When leaders of a project designed to provide homegrown, renewable fuels for the military and to strengthen eastern North Carolina agriculture needed help finding the right source crop and testing it locally, they turned to North Carolina State University and its North Carolina Cooperative Extension Service for help.
The project, called “Fuel the Force,” culminated with the shipment of 800 gallons of biodiesel to Camp Lejeune, a large Marine Corps base in Onslow County.
The fuel was made from canola grown on five 5-acre demonstration plots in Jones and Craven counties with the help of North Carolina State’s Jacob Morgan, Matt Veal, John Garner and Mark Seitz.
The North Carolina Eastern Region Military Growth Task Force coordinated the collaborative project. The task force’s mission is to analyze the way rapid military growth impacts the region and to help prepare the region for that growth.
Morgan, an agricultural Extension agent in Jones County, and Seitz, Extension director for Pender County, worked with local farmers and landowners to create the demonstration plots.
Veal, assistant professor of biological and agricultural engineering and Extension bioprocessing specialist, and Garner, superintendent of North Carolina State’s Williamsdale Farm in Wallace, helped plant the crop, harvest the seeds and then crush the seeds to separate the oil from the meal.
And Melissa Evans Hoffman, an agricultural Extension agent in Onslow County, worked with a local grower to test camelina, a related oilseed crop that can be used to make jet fuels.
Morgan, Seitz, Evans, District Extension Director Greg Hoover and Onslow County Extension Director Peggie Garner were on hand when Major Gen. Carl Jensen welcomed the first shipment of homegrown, canola-derived biodiesel for North Carolina’s military.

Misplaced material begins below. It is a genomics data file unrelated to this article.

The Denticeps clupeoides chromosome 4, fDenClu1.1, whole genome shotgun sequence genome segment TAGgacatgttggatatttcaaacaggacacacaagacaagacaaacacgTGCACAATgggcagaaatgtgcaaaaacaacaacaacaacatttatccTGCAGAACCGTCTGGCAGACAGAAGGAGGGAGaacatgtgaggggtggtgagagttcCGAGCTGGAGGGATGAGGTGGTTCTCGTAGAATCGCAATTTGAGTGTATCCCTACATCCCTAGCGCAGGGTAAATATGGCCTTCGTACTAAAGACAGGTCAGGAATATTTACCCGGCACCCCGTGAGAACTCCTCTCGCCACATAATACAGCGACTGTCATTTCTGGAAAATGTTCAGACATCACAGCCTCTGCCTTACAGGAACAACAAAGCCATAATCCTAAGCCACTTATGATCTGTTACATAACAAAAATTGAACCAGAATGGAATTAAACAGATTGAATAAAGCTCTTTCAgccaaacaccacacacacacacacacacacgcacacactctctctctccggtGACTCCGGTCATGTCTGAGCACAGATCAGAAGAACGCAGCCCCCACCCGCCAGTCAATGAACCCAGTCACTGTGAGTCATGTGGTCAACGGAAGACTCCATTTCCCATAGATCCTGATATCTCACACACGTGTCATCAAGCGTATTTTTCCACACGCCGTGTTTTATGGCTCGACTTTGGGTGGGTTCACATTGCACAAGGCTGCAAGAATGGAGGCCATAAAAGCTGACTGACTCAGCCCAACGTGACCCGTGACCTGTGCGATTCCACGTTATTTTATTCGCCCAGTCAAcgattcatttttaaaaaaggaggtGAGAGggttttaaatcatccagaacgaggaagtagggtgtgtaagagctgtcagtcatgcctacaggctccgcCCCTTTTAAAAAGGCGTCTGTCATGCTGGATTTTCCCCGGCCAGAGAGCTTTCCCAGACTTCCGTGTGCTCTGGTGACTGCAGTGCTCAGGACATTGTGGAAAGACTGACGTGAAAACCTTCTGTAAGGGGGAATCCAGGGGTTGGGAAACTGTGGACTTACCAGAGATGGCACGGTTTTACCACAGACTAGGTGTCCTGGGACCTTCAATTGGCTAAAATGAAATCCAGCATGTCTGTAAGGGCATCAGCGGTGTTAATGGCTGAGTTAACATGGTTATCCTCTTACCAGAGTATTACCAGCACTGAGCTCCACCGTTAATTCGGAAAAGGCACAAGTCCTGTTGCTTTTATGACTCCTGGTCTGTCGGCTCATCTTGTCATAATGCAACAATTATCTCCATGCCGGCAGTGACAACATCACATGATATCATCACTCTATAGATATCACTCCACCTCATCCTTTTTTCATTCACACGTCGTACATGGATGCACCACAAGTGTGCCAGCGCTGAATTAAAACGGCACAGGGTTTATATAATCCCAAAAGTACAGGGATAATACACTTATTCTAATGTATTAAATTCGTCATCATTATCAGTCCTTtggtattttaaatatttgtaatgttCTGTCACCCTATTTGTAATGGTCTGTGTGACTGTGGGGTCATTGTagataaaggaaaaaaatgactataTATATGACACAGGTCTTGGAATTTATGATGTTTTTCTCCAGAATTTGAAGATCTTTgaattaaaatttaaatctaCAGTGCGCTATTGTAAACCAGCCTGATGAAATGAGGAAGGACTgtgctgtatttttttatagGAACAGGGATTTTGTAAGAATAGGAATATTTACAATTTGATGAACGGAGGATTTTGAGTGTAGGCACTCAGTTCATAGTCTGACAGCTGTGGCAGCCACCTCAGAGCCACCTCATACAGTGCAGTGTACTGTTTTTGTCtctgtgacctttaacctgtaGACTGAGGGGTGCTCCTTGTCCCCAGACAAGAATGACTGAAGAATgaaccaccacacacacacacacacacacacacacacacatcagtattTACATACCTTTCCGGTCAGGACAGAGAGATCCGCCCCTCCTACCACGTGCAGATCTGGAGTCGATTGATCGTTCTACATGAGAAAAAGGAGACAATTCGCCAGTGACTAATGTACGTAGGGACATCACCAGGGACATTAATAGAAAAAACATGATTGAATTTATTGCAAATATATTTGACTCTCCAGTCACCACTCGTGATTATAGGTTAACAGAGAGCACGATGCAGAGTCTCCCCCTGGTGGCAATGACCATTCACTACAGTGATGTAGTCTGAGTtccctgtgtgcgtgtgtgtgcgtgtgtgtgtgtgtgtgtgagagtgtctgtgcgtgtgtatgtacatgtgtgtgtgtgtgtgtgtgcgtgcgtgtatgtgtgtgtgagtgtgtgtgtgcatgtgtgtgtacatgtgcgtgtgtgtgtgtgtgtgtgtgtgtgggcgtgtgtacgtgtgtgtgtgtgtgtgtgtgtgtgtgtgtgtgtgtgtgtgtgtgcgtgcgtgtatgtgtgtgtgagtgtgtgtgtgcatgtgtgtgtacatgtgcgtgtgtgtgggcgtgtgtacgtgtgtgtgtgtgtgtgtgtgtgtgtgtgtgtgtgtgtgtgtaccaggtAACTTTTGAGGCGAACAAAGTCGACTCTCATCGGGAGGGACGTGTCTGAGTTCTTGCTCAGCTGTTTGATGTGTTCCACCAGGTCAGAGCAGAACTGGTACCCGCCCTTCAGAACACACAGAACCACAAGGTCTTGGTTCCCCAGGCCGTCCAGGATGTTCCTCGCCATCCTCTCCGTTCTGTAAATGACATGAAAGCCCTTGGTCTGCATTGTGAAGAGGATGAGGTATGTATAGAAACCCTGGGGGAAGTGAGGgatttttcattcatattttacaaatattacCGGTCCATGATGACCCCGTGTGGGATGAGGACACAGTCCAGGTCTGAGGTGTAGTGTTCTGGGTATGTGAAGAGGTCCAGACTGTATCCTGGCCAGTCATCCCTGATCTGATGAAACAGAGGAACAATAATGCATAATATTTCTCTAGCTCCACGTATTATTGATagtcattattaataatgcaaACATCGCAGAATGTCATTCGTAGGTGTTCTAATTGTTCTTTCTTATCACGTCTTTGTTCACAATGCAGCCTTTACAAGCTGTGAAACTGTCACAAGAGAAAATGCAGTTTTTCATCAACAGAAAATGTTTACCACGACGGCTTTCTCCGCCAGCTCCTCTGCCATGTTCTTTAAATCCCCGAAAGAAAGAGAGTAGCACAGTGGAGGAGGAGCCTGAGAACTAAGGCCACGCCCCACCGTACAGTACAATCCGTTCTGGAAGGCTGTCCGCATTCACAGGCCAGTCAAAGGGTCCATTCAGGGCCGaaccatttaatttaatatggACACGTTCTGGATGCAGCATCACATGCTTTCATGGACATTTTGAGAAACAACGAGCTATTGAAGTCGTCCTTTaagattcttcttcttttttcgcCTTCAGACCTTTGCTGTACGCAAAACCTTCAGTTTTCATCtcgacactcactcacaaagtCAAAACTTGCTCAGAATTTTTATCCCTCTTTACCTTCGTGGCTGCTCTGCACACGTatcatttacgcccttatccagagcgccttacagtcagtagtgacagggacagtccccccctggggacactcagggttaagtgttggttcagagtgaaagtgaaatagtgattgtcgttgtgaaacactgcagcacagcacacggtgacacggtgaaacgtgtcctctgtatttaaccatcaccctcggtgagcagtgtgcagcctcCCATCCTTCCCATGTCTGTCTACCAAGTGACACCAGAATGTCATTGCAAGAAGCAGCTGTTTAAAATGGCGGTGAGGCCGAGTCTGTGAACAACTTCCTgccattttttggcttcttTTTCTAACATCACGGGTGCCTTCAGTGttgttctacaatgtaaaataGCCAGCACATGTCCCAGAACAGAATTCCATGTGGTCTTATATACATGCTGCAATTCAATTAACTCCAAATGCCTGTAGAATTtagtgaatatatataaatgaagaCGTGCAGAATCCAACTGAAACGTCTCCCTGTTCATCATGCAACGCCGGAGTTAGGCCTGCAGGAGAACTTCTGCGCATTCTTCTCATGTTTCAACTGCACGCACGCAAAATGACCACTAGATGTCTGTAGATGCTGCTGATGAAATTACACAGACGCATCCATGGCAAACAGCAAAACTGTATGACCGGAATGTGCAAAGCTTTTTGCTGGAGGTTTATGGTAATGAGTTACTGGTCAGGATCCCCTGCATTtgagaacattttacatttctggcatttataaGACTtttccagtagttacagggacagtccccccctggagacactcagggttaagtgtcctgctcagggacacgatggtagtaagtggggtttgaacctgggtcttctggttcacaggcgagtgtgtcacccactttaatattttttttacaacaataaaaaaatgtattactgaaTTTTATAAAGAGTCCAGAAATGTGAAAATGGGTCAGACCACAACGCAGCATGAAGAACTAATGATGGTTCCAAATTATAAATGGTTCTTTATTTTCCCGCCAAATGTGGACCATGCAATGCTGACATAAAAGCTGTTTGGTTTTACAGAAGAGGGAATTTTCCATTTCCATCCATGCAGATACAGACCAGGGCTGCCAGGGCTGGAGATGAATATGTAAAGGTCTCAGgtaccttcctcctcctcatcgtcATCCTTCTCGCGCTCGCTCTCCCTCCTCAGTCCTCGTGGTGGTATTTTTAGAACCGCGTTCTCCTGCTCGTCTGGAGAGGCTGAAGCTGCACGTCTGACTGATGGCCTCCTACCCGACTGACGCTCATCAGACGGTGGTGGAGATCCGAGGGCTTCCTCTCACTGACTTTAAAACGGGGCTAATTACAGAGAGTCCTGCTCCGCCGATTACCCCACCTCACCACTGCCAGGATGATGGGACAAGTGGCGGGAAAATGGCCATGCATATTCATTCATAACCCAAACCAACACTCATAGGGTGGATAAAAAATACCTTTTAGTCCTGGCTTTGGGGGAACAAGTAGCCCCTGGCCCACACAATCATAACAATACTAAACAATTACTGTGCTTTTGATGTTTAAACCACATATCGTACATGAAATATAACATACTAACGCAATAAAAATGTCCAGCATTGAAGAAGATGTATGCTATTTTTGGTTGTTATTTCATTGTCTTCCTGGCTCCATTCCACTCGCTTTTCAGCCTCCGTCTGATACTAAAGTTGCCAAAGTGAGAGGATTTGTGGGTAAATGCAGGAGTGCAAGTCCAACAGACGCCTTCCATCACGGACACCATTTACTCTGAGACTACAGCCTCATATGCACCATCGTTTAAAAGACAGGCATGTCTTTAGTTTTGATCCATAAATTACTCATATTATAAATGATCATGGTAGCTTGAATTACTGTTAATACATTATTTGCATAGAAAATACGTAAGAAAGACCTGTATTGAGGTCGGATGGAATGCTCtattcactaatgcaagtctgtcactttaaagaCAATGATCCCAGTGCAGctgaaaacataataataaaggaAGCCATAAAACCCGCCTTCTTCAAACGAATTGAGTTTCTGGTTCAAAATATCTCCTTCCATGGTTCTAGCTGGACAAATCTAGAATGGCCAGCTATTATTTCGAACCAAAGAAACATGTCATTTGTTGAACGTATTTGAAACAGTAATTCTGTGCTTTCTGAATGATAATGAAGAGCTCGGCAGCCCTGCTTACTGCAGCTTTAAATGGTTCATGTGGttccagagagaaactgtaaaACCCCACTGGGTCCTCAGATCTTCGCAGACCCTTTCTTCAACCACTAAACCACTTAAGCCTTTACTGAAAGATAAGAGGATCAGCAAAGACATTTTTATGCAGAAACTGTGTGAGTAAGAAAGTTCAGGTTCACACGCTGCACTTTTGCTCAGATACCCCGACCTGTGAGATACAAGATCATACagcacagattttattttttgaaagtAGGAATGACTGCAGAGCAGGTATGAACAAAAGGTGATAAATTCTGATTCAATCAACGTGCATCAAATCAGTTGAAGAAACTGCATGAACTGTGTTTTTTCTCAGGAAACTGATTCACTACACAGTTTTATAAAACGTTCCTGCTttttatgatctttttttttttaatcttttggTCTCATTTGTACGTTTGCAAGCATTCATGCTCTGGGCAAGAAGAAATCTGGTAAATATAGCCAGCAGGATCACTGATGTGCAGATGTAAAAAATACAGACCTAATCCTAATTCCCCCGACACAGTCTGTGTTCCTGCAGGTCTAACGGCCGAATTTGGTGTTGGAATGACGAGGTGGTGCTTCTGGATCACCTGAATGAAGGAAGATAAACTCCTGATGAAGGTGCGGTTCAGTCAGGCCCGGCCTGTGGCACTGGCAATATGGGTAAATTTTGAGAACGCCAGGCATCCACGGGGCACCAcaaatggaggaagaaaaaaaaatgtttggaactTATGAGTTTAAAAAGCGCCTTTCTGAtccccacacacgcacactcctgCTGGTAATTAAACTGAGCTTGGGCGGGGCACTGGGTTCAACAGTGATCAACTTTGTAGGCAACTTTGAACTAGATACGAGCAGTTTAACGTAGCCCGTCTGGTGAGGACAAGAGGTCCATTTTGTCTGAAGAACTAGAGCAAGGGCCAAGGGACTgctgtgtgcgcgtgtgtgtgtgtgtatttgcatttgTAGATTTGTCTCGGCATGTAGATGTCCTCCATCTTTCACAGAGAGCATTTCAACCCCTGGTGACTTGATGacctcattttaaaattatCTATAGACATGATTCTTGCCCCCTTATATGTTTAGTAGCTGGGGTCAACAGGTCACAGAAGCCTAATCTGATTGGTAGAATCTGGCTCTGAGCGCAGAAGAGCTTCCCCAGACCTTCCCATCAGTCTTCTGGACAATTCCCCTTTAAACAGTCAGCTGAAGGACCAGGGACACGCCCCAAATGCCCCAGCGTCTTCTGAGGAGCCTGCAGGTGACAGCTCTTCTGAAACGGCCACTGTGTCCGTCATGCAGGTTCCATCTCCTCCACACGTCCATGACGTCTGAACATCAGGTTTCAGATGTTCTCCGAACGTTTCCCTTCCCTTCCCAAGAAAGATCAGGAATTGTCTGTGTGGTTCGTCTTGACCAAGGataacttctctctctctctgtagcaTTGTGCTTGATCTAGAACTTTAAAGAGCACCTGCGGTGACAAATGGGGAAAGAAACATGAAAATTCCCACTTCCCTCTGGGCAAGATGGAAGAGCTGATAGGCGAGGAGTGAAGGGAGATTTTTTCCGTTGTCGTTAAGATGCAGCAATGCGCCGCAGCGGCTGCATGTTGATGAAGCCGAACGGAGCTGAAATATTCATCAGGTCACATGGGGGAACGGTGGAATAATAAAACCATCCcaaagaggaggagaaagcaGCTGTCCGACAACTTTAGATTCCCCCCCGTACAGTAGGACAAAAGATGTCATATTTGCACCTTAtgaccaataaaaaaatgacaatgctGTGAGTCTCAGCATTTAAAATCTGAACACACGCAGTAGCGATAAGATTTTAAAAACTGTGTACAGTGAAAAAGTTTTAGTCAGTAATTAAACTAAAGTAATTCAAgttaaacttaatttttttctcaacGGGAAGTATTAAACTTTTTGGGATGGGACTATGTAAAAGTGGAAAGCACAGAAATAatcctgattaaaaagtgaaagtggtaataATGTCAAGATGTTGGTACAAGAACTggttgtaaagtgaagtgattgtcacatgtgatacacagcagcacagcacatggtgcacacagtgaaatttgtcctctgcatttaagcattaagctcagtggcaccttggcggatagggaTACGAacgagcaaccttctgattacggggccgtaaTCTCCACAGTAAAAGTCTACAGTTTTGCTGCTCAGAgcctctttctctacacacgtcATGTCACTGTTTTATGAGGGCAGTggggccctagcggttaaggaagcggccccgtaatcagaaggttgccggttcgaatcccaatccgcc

Jensen, commanding general of Marine Corps Installations East, praised the project as a first step toward breaking the military’s dependence on petrochemicals, noting that the military must meet aggressive federal mandates to reduce energy consumption by 30 percent by 2015.
“We need to be energy self-reliant,” Jensen said. “This is one small step, a small stone down the mountainside and (we) hope it gains momentum.”
If the project does gain momentum, it could give growers a market for what proved to be a promising crop for eastern North Carolina. Canola is used to produce oil not only for fuels, but also for cooking, and the meal is a good source of protein for livestock.
Veal and Morgan said canola could easily fit into winter crop rotations, giving growers an economically viable alternative to wheat.
“In Jones County, it would be planted in mid-October after corn harvest in September, and it would be harvested typically around the first week in June, with soybeans being planted after that, basically in the middle of June,” Morgan said.
In part because of interest spurred by the demonstration project, Veal and Garner held a canola field day at the Williamsdale Farm in late May to address growers’ and agents’ questions.
About 50 people attended that event, seeing how commercially available varieties performed, learning about production methods and the impact of cultural management strategies on yield, and watching live harvesting and oilseed pressing.
Although the canola project demonstrated that the crop can be grown successfully and profitably in eastern North Carolina, Morgan pointed out one significant hurdle: Right now, there are no facilities in the region where the canola seed can be crushed to separate the oil and the meal.
A farm in Statesville has a crushing facility, he said, but hauling the harvest that far would push up the price, canceling out the profit potential.
“If they can get that crushing aspect worked out,” Morgan said, “then I think we have a chance for making this a viable crop for Jones County and eastern North Carolina.”